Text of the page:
1. Ensure URLs are meaningful & user-friendly
Page URLs, also known as the web page address, must be kept short.
Words in the URL should be separated by a hyphen. Unnecessary words and conjunctions should be subtracted.
Ensure that the top level domain part of URLs are always consistent.
2. Add canonical tags to all pages
The canonical tag tells Google how to display the URL of any given page in search engine results pages (SERPs).
For example, the canonical URL can be quickly added inside WordPress page or post settings:
And that page looks like this in the search results:
I could get rid of the www from the canonical if I wanted:
Which would instead look like this in the search results:
3. Add any 301 redirects
If a website is being redesigned, there’s a good chance the individual page addresses of the new website will be different.
In this case 301 redirects makes old addresses forward to the new addresses. This is important if some of your “old” website pages are still indexed in Google and need to point to the new site.
There’s another reason to use 301 redirects.
Sometimes, it’s helpful to give your customers an easy-to-remember link.
For example, the following (long) link points to a specific Google webpage for reading or writing Ilkeston Web Design reviews:
That’s too long though, so I set up a shorter URL which redirects to that long link. Here it is:
A short link can point to anything you want, not just Google reviews, as shown in the video below:
4. Cross-browser optimisation
The site needs to look the same across all browsers. There’s quite a few to take into account but the popular ones are Chrome, Firefox, Edge, Safari and Opera.
Internet Explorer is the worst and web designers hate it! Thankfully fewer people use it today but you cannot totally ignore it.
5. Create custom 404 error page
Do you know what a broken link is? It refers to someone clicking a link on a website, expecting to load a particular page, but alas! the page has either been removed or has had the URL changed.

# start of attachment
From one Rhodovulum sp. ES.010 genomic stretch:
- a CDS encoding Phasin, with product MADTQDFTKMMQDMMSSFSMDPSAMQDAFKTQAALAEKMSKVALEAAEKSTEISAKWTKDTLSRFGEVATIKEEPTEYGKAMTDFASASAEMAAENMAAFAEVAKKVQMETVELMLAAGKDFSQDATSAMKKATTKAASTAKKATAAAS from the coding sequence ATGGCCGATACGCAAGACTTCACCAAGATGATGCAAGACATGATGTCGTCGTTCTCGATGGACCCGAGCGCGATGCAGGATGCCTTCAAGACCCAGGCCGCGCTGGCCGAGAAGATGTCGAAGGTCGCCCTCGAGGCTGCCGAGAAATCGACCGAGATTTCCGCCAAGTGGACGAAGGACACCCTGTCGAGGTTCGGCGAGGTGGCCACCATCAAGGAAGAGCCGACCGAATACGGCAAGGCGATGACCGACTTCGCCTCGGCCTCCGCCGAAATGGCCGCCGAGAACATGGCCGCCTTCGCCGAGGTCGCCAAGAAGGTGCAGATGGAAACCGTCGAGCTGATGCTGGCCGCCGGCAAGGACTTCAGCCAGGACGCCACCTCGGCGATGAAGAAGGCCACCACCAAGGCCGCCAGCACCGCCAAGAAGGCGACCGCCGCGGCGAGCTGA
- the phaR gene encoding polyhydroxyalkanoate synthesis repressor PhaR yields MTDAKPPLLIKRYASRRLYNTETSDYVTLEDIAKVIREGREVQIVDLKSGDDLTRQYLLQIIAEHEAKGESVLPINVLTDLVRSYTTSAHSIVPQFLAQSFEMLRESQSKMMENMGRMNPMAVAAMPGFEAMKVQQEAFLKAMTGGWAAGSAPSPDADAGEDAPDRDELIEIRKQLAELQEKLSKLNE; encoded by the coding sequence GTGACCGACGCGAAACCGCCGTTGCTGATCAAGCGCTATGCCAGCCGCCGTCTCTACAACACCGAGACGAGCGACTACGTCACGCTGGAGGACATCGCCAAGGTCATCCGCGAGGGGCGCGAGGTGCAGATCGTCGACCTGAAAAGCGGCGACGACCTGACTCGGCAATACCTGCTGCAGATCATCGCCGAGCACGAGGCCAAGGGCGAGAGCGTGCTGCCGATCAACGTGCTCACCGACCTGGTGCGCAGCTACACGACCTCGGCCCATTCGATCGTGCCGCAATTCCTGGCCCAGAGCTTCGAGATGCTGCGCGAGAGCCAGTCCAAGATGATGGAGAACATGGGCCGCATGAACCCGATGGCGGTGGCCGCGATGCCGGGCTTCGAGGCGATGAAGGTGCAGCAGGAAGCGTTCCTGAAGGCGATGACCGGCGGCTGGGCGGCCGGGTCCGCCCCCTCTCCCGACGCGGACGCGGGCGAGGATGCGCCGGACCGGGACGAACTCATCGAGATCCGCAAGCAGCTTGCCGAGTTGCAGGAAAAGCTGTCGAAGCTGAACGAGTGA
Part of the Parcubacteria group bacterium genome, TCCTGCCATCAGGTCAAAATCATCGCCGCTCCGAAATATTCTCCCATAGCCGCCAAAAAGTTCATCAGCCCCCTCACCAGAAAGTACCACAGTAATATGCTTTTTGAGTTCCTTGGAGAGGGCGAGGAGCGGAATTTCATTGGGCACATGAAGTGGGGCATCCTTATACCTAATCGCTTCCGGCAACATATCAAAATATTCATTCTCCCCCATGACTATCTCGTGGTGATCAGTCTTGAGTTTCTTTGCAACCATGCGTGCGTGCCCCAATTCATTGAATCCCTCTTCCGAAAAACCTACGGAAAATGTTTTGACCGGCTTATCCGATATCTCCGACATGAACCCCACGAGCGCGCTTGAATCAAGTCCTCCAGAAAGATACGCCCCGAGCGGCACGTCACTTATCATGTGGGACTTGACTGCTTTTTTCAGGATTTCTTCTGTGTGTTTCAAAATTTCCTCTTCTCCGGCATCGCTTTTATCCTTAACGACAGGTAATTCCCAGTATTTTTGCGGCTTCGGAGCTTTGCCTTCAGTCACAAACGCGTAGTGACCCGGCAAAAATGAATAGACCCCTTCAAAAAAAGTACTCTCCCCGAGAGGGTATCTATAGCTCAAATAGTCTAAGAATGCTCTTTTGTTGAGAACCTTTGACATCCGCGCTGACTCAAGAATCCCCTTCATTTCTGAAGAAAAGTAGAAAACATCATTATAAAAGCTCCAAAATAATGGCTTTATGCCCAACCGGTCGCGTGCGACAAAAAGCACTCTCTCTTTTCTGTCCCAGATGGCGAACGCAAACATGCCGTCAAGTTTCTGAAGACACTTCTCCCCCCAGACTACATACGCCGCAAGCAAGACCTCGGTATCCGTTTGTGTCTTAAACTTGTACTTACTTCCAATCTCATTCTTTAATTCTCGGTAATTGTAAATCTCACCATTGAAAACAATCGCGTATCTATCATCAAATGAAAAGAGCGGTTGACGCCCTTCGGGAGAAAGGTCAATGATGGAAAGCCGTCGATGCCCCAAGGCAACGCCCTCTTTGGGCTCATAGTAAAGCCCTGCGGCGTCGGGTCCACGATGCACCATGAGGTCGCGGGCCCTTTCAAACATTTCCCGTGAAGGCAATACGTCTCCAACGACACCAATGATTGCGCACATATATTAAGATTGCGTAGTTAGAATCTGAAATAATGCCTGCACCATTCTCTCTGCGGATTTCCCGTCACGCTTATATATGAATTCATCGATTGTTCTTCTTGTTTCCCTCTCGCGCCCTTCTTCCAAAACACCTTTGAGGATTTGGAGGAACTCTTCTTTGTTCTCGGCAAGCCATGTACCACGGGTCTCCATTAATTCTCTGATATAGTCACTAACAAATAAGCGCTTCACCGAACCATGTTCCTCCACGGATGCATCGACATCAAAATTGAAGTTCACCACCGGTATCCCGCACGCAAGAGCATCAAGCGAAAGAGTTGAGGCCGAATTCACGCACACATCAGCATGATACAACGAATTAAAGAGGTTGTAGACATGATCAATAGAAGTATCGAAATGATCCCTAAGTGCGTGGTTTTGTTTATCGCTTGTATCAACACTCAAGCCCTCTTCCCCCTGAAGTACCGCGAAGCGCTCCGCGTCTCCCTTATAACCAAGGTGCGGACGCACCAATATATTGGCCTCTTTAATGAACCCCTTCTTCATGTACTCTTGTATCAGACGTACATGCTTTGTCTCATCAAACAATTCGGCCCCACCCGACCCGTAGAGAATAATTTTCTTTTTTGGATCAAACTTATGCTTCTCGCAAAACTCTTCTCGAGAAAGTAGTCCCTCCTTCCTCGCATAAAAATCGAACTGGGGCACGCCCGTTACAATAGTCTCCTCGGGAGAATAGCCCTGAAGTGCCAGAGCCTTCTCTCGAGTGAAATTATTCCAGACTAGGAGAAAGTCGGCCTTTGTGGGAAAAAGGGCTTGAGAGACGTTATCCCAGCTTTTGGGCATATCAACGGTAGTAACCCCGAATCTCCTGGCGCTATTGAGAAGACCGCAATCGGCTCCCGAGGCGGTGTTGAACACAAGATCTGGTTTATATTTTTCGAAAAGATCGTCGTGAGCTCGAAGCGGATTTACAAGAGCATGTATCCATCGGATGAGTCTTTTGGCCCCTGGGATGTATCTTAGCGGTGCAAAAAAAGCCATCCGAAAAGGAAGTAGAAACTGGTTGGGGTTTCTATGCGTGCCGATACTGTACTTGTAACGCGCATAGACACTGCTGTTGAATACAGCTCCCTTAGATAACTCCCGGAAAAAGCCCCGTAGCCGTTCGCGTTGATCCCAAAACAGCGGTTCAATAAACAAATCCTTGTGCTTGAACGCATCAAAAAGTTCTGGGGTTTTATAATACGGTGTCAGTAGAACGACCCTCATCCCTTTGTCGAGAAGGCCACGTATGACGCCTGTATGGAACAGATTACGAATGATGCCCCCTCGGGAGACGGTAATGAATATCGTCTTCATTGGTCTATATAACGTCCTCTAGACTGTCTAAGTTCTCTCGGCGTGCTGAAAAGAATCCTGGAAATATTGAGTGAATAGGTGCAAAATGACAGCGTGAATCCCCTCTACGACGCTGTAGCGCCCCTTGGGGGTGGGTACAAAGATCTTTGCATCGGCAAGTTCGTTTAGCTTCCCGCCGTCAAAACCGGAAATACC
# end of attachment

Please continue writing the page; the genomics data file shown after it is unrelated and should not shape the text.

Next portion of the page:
What you want for these situations is a so-called 404 page.
This is a page telling the website visitor what has happened and offering a solution to the problem.
Here’s my 404 page:
6. Check that visitors receive confirmation after every action
Whether it’s sending an email using a contact form or subscribing to an email subscription list, the website always needs to tell the visitor if they were successful.
This is particularly important for eCommerce sites, where there should be instructions and comments before and after tasks.
When an email is sent, for example, either a little note with a personal message should appear (“thanks for emailing us, we’ll be in touch”) or a new page should load with the same or a similar message.
7. CSS validation & optimisation
CSS is the code used to make things look the way they look on the site. This code can be condensed (minified) so it loads faster.
The minified code runs all on one single line as opposed to their being line breaks for each statement of code.
8. Optimize image format, dimensions & file size
At this stage, images may need to be tweaked to improve load speed. Images that are too big in their dimensions will add unnecessary loading time.
What tends to happen is that someone will add a new image to their website without using something like Photoshop to resize it first.
A massive picture can be resized on the site using HTML, but that doesn’t take away the fact that the photo/graphic could be, say, 5 or 6 MB. Too big!
Then there’s the image format.
A PNG can have a transparent background, which is handy if you want to experiment using different background colours on the website. A JPEG just has a solid colour background, which means you’re stuck with it.
The video below visually demonstrates the significance of what I’m talking about: